Some drivers are representing the Peach State a bit too literally.
Government officials in Georgia are begging residents not to be naked in their driver’s license photos.
The Georgia Department of Driver Services requested that people appear fully clothed in the photos used for their digital identity cards.
“Attention, lovely people of the digital era! Please take pictures with your clothes on when submitting them for your Digital Driver’s License and IDs,” a May 23 Facebook post read.
“Cheers to technology and keeping things classy!”
The post also included a meme of celebrity astrophysicist Neil deGrasse Tyson raising his hands and making a face funny face.
“Please wear clothes when taking your selfies for your Digital Driver’s Licenses and IDs,” the meme read.
People questioned whether the post was a joke, but the department doubled down insisting “it’s real” and “it’s insane” with an array of funny memes.
The Oconee County Georgia Emergency Management Agency’s official Facebook account asked for more details: “How much clothing? I feel like y’all are asking a lot in a vague way. I have questions…Enough to raid the fridge at midnight? Enough for a trip to Walmart? Brooks brothers suit?”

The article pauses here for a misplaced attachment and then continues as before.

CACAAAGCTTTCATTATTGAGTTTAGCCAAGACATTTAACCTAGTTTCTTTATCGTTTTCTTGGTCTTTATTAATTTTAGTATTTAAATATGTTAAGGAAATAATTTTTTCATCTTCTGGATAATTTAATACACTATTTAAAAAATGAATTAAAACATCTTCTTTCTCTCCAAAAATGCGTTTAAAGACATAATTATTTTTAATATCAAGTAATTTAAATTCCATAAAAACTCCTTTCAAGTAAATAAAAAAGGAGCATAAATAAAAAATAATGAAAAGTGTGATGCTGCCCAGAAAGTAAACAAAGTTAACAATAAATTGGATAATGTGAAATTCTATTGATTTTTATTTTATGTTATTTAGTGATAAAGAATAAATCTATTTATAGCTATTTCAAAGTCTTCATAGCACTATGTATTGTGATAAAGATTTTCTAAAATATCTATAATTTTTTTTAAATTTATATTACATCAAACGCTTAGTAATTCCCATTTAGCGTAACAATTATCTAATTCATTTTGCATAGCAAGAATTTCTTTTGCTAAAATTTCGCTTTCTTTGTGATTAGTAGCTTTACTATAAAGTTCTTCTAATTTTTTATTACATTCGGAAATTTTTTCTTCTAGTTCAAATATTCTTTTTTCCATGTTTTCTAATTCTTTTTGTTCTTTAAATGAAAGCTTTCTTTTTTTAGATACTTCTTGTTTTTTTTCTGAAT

The DDS clarified, writing, “Shirts are nice! We want shirts for selfies.”
Additional Facebook users kept the hilarious thread going.
“I’m just trynna get out of tickets! Sheesh,” Kayla Hubbell quipped.
“I tried to take a naked picture for my ID but I was asked to leave the DMV,” Paul Stanbrook joked.
Georgia recently unveiled Digital Driver’s Licenses (DDLs) and IDs that can be uploaded to a digital wallet on select smart devices. The department is in the process of adding DDLs and digital IDs to as many phone manufacturers as possible.
The Georgia DDLs and Digital IDs are not a replacement for a physical copy — but can be used instead of a physical card for certain TSA checkpoints, within Atlanta Hartsfield-Jackson International Airport and other participating locations.
The Southern state is one of several that have signed on to issue digitized cards, including Arizona, Colorado, Maryland and Utah.